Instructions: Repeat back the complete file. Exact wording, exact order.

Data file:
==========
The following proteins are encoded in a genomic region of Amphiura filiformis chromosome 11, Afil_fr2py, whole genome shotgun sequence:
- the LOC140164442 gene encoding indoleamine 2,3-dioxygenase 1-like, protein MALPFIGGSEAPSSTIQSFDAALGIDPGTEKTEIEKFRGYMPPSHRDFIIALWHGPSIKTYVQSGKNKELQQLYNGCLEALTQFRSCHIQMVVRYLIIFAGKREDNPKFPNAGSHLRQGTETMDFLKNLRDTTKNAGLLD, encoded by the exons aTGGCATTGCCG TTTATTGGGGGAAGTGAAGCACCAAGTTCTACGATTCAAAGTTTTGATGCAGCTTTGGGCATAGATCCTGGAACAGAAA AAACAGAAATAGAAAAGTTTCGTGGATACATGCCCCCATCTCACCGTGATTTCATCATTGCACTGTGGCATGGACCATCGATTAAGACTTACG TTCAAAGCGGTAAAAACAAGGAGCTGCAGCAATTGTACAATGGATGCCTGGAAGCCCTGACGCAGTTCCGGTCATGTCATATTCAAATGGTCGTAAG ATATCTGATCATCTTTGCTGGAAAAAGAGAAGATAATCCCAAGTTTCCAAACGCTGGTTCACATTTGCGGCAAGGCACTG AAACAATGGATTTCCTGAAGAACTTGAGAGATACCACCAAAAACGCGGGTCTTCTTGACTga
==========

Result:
The following proteins are encoded in a genomic region of Amphiura filiformis chromosome 11, Afil_fr2py, whole genome shotgun sequence:
- the LOC140164442 gene encoding indoleamine 2,3-dioxygenase 1-like, protein MALPFIGGSEAPSSTIQSFDAALGIDPGTEKTEIEKFRGYMPPSHRDFIIALWHGPSIKTYVQSGKNKELQQLYNGCLEALTQFRSCHIQMVVRYLIIFAGKREDNPKFPNAGSHLRQGTETMDFLKNLRDTTKNAGLLD, encoded by the exons aTGGCATTGCCG TTTATTGGGGGAAGTGAAGCACCAAGTTCTACGATTCAAAGTTTTGATGCAGCTTTGGGCATAGATCCTGGAACAGAAA AAACAGAAATAGAAAAGTTTCGTGGATACATGCCCCCATCTCACCGTGATTTCATCATTGCACTGTGGCATGGACCATCGATTAAGACTTACG TTCAAAGCGGTAAAAACAAGGAGCTGCAGCAATTGTACAATGGATGCCTGGAAGCCCTGACGCAGTTCCGGTCATGTCATATTCAAATGGTCGTAAG ATATCTGATCATCTTTGCTGGAAAAAGAGAAGATAATCCCAAGTTTCCAAACGCTGGTTCACATTTGCGGCAAGGCACTG AAACAATGGATTTCCTGAAGAACTTGAGAGATACCACCAAAAACGCGGGTCTTCTTGACTga